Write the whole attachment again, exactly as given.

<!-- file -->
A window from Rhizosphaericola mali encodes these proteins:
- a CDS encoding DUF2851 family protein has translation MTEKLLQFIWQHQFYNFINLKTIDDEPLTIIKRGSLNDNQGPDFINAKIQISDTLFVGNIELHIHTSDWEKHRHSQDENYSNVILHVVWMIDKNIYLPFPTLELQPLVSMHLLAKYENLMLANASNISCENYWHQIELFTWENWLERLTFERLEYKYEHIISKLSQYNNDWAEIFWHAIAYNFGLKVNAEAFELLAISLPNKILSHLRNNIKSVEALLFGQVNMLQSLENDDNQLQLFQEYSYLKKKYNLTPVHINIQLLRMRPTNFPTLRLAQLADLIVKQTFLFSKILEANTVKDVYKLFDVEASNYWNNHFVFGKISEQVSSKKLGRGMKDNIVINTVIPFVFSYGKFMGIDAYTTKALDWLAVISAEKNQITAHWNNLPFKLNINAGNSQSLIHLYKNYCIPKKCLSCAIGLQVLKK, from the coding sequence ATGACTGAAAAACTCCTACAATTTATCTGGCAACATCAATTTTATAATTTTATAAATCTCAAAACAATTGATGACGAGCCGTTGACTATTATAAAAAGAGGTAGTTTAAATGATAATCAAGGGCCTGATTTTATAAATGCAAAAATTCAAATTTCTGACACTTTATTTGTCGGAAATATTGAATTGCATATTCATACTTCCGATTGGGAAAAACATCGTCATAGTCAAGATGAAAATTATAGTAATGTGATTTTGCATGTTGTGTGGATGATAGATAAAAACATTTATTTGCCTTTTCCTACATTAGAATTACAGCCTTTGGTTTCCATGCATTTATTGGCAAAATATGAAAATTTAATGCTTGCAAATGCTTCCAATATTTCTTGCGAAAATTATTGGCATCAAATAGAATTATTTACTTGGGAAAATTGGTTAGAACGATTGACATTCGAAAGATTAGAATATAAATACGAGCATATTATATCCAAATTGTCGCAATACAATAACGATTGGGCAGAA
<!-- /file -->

A window from Rhizosphaericola mali encodes these proteins:
- a CDS encoding DUF2851 family protein has translation MTEKLLQFIWQHQFYNFINLKTIDDEPLTIIKRGSLNDNQGPDFINAKIQISDTLFVGNIELHIHTSDWEKHRHSQDENYSNVILHVVWMIDKNIYLPFPTLELQPLVSMHLLAKYENLMLANASNISCENYWHQIELFTWENWLERLTFERLEYKYEHIISKLSQYNNDWAEIFWHAIAYNFGLKVNAEAFELLAISLPNKILSHLRNNIKSVEALLFGQVNMLQSLENDDNQLQLFQEYSYLKKKYNLTPVHINIQLLRMRPTNFPTLRLAQLADLIVKQTFLFSKILEANTVKDVYKLFDVEASNYWNNHFVFGKISEQVSSKKLGRGMKDNIVINTVIPFVFSYGKFMGIDAYTTKALDWLAVISAEKNQITAHWNNLPFKLNINAGNSQSLIHLYKNYCIPKKCLSCAIGLQVLKK, from the coding sequence ATGACTGAAAAACTCCTACAATTTATCTGGCAACATCAATTTTATAATTTTATAAATCTCAAAACAATTGATGACGAGCCGTTGACTATTATAAAAAGAGGTAGTTTAAATGATAATCAAGGGCCTGATTTTATAAATGCAAAAATTCAAATTTCTGACACTTTATTTGTCGGAAATATTGAATTGCATATTCATACTTCCGATTGGGAAAAACATCGTCATAGTCAAGATGAAAATTATAGTAATGTGATTTTGCATGTTGTGTGGATGATAGATAAAAACATTTATTTGCCTTTTCCTACATTAGAATTACAGCCTTTGGTTTCCATGCATTTATTGGCAAAATATGAAAATTTAATGCTTGCAAATGCTTCCAATATTTCTTGCGAAAATTATTGGCATCAAATAGAATTATTTACTTGGGAAAATTGGTTAGAACGATTGACATTCGAAAGATTAGAATATAAATACGAGCATATTATATCCAAATTGTCGCAATACAATAACGATTGGGCAGAA